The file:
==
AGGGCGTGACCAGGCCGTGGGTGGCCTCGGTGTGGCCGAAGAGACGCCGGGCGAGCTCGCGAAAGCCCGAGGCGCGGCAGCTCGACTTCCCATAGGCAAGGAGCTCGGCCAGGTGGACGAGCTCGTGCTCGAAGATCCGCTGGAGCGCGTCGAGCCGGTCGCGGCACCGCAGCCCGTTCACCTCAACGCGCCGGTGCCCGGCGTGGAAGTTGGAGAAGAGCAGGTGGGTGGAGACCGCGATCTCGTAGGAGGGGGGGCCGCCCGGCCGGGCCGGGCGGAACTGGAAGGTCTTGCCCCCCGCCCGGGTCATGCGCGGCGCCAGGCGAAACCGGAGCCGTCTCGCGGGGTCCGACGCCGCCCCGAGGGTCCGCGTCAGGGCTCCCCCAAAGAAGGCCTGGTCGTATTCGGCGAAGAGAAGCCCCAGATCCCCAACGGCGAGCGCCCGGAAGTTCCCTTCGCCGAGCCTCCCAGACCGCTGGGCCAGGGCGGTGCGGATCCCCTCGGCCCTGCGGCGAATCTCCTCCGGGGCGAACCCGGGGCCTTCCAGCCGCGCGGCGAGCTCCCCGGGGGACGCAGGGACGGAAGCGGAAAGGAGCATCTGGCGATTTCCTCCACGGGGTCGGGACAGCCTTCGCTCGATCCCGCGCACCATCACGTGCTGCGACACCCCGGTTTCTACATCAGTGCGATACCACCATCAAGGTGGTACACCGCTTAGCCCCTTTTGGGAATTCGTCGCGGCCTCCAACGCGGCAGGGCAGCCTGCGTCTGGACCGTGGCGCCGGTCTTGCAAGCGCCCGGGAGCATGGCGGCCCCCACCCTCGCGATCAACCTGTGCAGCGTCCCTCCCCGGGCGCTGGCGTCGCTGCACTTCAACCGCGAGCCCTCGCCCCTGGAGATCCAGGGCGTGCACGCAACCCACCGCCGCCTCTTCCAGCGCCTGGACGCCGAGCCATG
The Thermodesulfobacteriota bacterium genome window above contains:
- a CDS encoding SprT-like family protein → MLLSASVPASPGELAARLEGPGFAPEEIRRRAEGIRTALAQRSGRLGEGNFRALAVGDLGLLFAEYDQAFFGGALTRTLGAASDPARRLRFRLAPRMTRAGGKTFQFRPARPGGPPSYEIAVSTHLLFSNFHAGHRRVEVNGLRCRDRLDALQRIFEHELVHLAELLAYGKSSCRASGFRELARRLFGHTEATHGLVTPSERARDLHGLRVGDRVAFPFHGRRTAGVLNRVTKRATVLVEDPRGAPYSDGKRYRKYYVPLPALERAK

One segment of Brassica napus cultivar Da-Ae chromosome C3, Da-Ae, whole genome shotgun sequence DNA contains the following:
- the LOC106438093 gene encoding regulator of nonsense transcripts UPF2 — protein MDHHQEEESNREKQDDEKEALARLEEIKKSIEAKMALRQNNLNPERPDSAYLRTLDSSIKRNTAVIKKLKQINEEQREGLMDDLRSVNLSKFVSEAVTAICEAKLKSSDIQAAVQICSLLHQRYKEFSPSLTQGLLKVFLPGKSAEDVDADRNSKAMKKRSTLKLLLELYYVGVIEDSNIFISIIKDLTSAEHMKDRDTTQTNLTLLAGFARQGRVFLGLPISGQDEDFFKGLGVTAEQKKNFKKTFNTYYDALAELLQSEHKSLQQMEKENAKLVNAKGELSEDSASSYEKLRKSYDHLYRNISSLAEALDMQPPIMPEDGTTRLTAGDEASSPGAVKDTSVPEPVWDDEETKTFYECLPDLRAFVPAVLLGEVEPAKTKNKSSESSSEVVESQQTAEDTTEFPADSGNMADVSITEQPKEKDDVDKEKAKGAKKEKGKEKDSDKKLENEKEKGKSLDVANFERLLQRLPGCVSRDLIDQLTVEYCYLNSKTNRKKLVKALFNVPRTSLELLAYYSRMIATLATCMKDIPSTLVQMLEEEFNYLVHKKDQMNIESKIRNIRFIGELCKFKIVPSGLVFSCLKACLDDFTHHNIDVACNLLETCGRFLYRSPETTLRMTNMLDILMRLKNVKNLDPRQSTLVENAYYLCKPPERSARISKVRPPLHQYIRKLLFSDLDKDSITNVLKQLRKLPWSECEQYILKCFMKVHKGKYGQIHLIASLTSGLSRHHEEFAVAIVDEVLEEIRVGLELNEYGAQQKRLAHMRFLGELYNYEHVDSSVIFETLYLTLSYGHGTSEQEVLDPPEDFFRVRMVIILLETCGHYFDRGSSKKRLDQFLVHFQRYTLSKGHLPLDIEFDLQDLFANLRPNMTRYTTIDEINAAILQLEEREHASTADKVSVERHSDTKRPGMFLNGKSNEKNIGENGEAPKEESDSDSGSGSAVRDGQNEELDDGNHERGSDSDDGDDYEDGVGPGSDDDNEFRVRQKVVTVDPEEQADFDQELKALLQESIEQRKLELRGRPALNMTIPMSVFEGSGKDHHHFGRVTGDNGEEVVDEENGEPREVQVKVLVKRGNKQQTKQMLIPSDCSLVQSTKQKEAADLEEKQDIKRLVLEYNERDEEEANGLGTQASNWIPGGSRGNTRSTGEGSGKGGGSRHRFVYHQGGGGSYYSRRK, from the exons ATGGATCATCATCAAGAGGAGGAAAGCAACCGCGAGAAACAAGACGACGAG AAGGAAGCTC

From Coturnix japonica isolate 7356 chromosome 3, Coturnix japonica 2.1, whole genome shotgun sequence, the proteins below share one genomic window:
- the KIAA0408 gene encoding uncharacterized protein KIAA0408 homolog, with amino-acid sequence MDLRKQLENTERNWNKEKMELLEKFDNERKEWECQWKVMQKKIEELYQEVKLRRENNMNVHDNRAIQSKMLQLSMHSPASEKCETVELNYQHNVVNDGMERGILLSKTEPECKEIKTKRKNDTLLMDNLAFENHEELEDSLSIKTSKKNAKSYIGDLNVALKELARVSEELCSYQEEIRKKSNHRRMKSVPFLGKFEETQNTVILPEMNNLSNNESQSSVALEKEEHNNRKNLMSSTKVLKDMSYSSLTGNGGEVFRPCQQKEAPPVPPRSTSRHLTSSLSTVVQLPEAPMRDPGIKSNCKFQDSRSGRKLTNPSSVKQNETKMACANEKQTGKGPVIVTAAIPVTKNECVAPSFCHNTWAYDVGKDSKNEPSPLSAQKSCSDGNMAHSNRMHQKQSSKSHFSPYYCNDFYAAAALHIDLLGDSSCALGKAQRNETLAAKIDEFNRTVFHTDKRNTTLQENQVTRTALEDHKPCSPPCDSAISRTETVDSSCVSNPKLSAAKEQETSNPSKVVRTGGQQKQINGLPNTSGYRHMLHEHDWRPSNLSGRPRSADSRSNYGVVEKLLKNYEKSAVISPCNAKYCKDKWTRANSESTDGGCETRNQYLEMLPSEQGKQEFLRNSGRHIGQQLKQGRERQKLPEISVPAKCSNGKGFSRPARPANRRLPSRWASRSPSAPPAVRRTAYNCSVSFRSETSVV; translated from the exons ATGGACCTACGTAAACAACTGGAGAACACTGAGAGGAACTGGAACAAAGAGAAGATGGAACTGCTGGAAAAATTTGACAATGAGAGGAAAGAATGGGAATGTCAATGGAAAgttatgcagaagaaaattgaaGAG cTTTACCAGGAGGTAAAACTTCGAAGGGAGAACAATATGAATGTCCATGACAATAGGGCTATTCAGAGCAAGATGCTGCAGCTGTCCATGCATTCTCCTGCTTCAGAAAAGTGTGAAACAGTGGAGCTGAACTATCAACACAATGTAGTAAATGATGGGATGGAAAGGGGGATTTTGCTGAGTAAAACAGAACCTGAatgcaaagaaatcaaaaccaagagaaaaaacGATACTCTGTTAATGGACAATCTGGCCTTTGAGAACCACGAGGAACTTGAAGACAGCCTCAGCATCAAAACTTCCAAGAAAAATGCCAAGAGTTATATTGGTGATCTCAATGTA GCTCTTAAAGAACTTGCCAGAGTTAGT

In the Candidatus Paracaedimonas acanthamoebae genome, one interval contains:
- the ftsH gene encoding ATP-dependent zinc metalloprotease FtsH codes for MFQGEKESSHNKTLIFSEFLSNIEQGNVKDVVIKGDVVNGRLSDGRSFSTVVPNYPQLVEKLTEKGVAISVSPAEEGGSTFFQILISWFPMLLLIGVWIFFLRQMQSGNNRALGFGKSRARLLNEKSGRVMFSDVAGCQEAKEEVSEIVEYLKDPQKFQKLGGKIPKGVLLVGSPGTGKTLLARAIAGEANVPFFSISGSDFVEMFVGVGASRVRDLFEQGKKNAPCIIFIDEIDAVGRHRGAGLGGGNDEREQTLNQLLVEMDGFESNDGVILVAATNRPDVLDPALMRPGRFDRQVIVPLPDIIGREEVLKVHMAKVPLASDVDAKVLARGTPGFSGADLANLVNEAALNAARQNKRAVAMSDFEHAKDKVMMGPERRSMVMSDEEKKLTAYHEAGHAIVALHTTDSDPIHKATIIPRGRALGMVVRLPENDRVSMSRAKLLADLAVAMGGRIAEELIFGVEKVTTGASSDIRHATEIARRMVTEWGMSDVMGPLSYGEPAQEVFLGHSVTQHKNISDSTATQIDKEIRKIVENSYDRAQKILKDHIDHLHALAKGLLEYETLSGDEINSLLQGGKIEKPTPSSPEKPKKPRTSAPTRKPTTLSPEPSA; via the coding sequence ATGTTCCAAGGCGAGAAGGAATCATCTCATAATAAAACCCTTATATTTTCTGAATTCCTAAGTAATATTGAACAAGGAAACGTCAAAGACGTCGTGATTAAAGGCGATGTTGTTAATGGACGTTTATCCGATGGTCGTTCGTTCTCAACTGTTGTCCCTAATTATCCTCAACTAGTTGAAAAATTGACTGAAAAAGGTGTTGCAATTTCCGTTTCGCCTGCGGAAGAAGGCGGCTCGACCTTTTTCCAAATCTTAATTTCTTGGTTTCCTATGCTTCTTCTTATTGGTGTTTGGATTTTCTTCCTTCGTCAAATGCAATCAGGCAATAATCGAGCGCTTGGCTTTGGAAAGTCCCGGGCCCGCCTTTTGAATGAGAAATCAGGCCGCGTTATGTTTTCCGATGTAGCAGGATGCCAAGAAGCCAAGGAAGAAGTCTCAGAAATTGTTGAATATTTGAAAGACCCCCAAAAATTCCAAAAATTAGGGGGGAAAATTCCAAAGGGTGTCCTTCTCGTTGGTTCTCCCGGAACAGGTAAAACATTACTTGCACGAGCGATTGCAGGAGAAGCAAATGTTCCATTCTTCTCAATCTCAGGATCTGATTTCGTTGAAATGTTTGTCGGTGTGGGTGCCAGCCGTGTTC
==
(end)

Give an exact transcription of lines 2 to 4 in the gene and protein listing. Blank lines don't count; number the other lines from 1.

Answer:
The Thermodesulfobacteriota bacterium genome window above contains:
- a CDS encoding SprT-like family protein → MLLSASVPASPGELAARLEGPGFAPEEIRRRAEGIRTALAQRSGRLGEGNFRALAVGDLGLLFAEYDQAFFGGALTRTLGAASDPARRLRFRLAPRMTRAGGKTFQFRPARPGGPPSYEIAVSTHLLFSNFHAGHRRVEVNGLRCRDRLDALQRIFEHELVHLAELLAYGKSSCRASGFRELARRLFGHTEATHGLVTPSERARDLHGLRVGDRVAFPFHGRRTAGVLNRVTKRATVLVEDPRGAPYSDGKRYRKYYVPLPALERAK

One segment of Brassica napus cultivar Da-Ae chromosome C3, Da-Ae, whole genome shotgun sequence DNA contains the following: